Given such a scenario, one wonders why the BJP is so touchy about a single cartoon. A senior media adviser tweeted, “Hi Germany, this is outrageously racist. Der Spiegel caricaturing India in this manner has no resemblance to reality. Purpose is to show India down and suck up to China.” The minister of electronics and information technology, Rajeev Chandrasekhar, also lashed out, “Dear Cartoonist at @derspiegel… Notwithstanding your attempt at mocking India … it’s not smart to bet against India under PM @narendramodi ji…. In a few years India’s economy will be bigger than Germany’s.”
‘Conspiracies against India’
Criticism from abroad seems to bother the ruling regime. Prime Minister Narendra Modi himself has said, “These days there are conspiracies against the nation. They are trying to malign the image of Indian tea worldwide.
Some documents have revealed that such conspiracy is being hatched by forces sitting in a foreign land.” There is a general perception that India’s rise is intolerable to the erstwhile colonial powers, who do not hesitate to mock and deride us whenever possible. Indeed, there is little doubt that mainstream Western media continues to portray India, not to speak of Modi and the BJP, in a poor light.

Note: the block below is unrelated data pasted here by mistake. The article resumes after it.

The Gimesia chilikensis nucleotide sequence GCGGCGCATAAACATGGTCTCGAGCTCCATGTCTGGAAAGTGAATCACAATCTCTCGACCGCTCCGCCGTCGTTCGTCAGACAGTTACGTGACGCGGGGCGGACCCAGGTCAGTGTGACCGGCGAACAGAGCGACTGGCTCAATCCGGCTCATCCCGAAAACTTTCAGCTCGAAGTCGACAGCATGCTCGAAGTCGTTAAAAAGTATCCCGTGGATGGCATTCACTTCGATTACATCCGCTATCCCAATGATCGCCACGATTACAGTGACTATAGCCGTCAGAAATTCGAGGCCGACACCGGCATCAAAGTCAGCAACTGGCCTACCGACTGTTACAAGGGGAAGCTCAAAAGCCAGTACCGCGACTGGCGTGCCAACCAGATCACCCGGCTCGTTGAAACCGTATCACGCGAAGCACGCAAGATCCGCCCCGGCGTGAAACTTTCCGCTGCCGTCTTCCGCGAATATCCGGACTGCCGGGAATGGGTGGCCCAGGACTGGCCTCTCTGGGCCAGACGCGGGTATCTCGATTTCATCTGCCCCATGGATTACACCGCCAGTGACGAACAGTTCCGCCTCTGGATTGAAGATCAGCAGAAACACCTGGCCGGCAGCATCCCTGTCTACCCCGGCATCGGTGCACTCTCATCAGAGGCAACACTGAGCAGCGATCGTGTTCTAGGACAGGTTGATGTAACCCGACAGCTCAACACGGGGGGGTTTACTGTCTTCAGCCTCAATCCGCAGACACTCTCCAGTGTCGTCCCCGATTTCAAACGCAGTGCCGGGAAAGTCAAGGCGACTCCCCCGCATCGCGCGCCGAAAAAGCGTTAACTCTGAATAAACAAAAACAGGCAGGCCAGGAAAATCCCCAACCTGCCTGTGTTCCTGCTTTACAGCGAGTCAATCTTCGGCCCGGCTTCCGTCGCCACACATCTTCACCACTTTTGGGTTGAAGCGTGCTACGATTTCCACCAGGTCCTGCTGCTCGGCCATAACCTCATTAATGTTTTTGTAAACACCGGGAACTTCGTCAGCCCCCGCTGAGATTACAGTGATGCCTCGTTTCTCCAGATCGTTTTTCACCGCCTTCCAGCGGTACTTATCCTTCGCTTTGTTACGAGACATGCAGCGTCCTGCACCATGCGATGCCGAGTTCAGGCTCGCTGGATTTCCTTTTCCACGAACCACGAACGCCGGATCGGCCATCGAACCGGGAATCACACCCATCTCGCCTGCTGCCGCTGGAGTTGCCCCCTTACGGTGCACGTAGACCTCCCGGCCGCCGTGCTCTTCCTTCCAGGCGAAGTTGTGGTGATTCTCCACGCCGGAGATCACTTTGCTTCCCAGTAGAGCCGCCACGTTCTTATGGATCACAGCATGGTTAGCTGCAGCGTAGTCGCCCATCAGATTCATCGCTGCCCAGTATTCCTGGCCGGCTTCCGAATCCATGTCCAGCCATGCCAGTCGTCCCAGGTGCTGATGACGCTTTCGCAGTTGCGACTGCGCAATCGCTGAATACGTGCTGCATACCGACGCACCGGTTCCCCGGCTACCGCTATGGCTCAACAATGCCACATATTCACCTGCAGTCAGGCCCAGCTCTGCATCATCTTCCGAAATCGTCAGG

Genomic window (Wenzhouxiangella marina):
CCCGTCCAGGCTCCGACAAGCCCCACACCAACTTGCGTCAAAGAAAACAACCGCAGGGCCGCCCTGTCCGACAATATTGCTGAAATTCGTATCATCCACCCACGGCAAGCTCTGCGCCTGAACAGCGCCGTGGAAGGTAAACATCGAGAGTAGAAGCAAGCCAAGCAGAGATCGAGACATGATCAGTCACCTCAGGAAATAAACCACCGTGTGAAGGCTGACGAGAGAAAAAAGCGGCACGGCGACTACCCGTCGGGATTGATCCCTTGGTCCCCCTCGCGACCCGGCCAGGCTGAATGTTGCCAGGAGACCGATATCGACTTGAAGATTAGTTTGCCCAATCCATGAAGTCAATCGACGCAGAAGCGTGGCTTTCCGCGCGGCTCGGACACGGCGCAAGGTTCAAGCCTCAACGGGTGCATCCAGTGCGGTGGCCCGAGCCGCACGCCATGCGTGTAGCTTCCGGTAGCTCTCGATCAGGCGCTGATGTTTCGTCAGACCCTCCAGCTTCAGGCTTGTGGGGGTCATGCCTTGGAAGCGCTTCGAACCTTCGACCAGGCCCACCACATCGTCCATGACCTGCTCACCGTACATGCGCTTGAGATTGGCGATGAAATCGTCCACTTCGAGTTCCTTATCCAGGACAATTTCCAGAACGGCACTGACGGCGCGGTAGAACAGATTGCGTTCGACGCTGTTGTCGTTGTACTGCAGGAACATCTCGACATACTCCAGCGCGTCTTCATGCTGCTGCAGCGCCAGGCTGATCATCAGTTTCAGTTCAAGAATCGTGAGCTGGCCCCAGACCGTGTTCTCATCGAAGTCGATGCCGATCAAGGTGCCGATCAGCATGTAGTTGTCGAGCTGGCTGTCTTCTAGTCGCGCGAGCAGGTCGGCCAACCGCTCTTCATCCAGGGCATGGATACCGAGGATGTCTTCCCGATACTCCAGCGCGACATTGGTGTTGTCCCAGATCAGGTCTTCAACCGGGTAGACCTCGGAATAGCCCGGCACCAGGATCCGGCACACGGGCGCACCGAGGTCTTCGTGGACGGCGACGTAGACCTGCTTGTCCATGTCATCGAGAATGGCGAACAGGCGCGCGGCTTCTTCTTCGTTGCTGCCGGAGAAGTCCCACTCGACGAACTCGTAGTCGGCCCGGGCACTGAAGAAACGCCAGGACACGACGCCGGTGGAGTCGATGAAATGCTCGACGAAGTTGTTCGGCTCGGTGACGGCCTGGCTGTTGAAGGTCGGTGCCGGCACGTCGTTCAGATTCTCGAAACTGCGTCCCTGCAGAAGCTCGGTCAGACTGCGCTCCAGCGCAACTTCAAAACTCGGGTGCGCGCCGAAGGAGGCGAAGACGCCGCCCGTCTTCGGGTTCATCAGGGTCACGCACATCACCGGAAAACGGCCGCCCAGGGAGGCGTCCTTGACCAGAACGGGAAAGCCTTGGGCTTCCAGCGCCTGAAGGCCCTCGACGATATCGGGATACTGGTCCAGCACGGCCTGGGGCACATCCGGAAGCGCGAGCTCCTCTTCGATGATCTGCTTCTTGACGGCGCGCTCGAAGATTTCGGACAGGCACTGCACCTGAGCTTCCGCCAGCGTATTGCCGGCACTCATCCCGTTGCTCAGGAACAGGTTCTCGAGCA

Senior leader and BJP national Vice-President, Baijayant Panda, accused the Western media of ignoring India’s progress, singling out a leading New York daily for “routine India bashing.” Perhaps, he was referring to a 2014 cartoon showing an Indian farmer, with his cow, knocking at the door of the “Elite Space Club,” which India had joined after sending a satellite into orbit around Mars. The newspaper in question published an apology.